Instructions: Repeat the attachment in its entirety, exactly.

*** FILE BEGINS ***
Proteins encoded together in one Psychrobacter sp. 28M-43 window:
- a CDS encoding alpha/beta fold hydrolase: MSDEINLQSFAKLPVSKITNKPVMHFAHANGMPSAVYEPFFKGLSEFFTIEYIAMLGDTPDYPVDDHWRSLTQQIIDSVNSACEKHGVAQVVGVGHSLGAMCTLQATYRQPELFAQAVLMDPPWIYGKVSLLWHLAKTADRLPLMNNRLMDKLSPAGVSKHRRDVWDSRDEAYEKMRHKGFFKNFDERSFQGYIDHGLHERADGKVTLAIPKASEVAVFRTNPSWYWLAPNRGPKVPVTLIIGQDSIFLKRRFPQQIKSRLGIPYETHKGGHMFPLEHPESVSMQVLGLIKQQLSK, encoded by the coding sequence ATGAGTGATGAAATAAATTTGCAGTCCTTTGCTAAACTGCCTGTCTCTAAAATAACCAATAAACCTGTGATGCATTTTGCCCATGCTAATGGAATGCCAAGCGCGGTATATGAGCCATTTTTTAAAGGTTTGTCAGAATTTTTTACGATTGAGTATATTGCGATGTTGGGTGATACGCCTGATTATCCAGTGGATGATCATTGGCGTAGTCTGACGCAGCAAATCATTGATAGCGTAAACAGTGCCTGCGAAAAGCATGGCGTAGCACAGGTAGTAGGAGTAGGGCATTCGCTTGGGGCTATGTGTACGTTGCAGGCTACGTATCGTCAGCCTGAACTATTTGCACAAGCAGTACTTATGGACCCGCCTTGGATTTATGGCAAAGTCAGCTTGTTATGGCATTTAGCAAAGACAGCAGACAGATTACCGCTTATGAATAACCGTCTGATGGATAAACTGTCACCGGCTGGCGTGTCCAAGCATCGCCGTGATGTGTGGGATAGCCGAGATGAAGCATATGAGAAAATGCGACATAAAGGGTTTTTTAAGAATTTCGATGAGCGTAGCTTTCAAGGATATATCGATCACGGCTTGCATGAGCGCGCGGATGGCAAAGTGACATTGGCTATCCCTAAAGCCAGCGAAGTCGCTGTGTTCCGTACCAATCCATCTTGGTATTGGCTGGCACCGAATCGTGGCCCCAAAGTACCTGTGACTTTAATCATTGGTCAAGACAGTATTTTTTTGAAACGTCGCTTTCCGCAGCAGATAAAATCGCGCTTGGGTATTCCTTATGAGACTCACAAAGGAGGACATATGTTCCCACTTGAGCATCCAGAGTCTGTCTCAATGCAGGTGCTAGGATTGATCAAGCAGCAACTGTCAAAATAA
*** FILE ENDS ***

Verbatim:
Proteins encoded together in one Psychrobacter sp. 28M-43 window:
- a CDS encoding alpha/beta fold hydrolase: MSDEINLQSFAKLPVSKITNKPVMHFAHANGMPSAVYEPFFKGLSEFFTIEYIAMLGDTPDYPVDDHWRSLTQQIIDSVNSACEKHGVAQVVGVGHSLGAMCTLQATYRQPELFAQAVLMDPPWIYGKVSLLWHLAKTADRLPLMNNRLMDKLSPAGVSKHRRDVWDSRDEAYEKMRHKGFFKNFDERSFQGYIDHGLHERADGKVTLAIPKASEVAVFRTNPSWYWLAPNRGPKVPVTLIIGQDSIFLKRRFPQQIKSRLGIPYETHKGGHMFPLEHPESVSMQVLGLIKQQLSK, encoded by the coding sequence ATGAGTGATGAAATAAATTTGCAGTCCTTTGCTAAACTGCCTGTCTCTAAAATAACCAATAAACCTGTGATGCATTTTGCCCATGCTAATGGAATGCCAAGCGCGGTATATGAGCCATTTTTTAAAGGTTTGTCAGAATTTTTTACGATTGAGTATATTGCGATGTTGGGTGATACGCCTGATTATCCAGTGGATGATCATTGGCGTAGTCTGACGCAGCAAATCATTGATAGCGTAAACAGTGCCTGCGAAAAGCATGGCGTAGCACAGGTAGTAGGAGTAGGGCATTCGCTTGGGGCTATGTGTACGTTGCAGGCTACGTATCGTCAGCCTGAACTATTTGCACAAGCAGTACTTATGGACCCGCCTTGGATTTATGGCAAAGTCAGCTTGTTATGGCATTTAGCAAAGACAGCAGACAGATTACCGCTTATGAATAACCGTCTGATGGATAAACTGTCACCGGCTGGCGTGTCCAAGCATCGCCGTGATGTGTGGGATAGCCGAGATGAAGCATATGAGAAAATGCGACATAAAGGGTTTTTTAAGAATTTCGATGAGCGTAGCTTTCAAGGATATATCGATCACGGCTTGCATGAGCGCGCGGATGGCAAAGTGACATTGGCTATCCCTAAAGCCAGCGAAGTCGCTGTGTTCCGTACCAATCCATCTTGGTATTGGCTGGCACCGAATCGTGGCCCCAAAGTACCTGTGACTTTAATCATTGGTCAAGACAGTATTTTTTTGAAACGTCGCTTTCCGCAGCAGATAAAATCGCGCTTGGGTATTCCTTATGAGACTCACAAAGGAGGACATATGTTCCCACTTGAGCATCCAGAGTCTGTCTCAATGCAGGTGCTAGGATTGATCAAGCAGCAACTGTCAAAATAA